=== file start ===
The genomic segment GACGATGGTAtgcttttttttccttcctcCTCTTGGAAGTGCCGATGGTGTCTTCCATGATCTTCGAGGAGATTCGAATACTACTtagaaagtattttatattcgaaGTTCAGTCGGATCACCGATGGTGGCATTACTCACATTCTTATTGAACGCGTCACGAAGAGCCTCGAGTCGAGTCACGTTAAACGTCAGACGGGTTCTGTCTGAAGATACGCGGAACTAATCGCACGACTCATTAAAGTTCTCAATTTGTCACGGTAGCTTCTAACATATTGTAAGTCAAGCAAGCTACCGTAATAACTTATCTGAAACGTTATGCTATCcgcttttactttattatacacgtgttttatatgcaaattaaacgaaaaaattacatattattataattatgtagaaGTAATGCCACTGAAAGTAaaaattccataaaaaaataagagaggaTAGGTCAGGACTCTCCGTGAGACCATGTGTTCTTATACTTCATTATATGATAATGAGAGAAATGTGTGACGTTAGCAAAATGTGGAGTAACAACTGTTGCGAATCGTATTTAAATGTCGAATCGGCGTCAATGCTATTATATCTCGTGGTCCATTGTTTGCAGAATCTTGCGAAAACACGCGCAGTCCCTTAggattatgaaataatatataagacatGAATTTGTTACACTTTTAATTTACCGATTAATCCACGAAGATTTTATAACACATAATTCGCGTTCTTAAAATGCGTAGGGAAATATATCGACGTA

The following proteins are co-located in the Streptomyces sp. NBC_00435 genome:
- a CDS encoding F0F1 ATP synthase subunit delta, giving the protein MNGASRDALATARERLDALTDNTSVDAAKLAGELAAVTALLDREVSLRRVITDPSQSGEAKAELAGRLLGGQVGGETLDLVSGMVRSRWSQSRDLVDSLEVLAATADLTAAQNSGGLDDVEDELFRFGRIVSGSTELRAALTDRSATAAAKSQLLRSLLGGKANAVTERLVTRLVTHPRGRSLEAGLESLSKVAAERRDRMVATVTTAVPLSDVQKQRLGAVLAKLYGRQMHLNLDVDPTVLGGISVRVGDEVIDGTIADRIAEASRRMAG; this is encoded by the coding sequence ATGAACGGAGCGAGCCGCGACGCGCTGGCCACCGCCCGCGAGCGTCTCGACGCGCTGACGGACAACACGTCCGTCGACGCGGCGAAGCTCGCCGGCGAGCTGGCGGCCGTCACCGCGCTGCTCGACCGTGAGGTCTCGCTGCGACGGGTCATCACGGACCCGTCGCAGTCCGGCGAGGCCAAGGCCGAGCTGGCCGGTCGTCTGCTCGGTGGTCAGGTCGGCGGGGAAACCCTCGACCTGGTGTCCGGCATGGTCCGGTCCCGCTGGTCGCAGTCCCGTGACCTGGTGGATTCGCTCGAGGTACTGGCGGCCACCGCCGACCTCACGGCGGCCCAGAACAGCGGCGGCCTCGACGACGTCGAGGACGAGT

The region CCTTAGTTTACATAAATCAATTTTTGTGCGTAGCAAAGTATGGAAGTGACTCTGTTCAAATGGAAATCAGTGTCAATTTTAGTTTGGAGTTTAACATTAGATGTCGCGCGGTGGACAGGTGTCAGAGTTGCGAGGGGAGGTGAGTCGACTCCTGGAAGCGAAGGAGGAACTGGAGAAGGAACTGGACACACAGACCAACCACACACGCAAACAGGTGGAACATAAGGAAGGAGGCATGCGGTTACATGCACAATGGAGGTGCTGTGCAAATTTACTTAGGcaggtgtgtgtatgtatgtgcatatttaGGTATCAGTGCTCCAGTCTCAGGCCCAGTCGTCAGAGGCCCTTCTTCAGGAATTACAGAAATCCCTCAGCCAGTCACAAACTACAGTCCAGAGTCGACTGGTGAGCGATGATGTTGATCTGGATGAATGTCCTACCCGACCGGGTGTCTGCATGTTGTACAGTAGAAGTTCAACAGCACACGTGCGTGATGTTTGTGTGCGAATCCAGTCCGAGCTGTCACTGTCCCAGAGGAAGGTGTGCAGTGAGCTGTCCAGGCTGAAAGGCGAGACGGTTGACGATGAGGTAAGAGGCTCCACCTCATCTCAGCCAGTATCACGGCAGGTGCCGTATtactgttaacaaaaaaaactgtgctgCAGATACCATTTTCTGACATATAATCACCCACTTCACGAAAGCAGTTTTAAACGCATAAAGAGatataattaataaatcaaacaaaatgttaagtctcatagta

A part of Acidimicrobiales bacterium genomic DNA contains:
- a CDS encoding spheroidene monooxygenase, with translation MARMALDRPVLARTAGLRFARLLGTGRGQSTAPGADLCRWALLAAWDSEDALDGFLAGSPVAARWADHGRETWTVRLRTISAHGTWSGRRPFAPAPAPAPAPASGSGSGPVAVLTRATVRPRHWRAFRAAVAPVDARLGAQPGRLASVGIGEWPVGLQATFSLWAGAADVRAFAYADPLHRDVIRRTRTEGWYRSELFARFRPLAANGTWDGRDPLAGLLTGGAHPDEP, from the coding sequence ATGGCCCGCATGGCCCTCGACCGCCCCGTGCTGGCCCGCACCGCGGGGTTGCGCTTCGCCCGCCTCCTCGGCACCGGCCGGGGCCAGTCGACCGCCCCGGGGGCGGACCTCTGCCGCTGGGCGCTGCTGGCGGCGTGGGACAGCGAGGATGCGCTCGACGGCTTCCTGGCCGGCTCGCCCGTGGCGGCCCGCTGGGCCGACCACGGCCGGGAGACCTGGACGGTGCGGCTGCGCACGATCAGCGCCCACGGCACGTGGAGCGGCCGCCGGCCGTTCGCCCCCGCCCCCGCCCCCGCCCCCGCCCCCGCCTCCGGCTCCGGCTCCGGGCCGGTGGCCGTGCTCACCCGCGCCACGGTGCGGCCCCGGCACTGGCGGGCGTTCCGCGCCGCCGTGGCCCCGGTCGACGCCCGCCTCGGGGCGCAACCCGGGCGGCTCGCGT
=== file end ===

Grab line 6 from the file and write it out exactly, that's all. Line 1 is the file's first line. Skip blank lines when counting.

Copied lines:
- a CDS encoding spheroidene monooxygenase, with translation MARMALDRPVLARTAGLRFARLLGTGRGQSTAPGADLCRWALLAAWDSEDALDGFLAGSPVAARWADHGRETWTVRLRTISAHGTWSGRRPFAPAPAPAPAPASGSGSGPVAVLTRATVRPRHWRAFRAAVAPVDARLGAQPGRLASVGIGEWPVGLQATFSLWAGAADVRAFAYADPLHRDVIRRTRTEGWYRSELFARFRPLAANGTWDGRDPLAGLLTGGAHPDEP, from the coding sequence ATGGCCCGCATGGCCCTCGACCGCCCCGTGCTGGCCCGCACCGCGGGGTTGCGCTTCGCCCGCCTCCTCGGCACCGGCCGGGGCCAGTCGACCGCCCCGGGGGCGGACCTCTGCCGCTGGGCGCTGCTGGCGGCGTGGGACAGCGAGGATGCGCTCGACGGCTTCCTGGCCGGCTCGCCCGTGGCGGCCCGCTGGGCCGACCACGGCCGGGAGACCTGGACGGTGCGGCTGCGCACGATCAGCGCCCACGGCACGTGGAGCGGCCGCCGGCCGTTCGCCCCCGCCCCCGCCCCCGCCCCCGCCCCCGCCTCCGGCTCCGGCTCCGGGCCGGTGGCCGTGCTCACCCGCGCCACGGTGCGGCCCCGGCACTGGCGGGCGTTCCGCGCCGCCGTGGCCCCGGTCGACGCCCGCCTCGGGGCGCAACCCGGGCGGCTCGCGT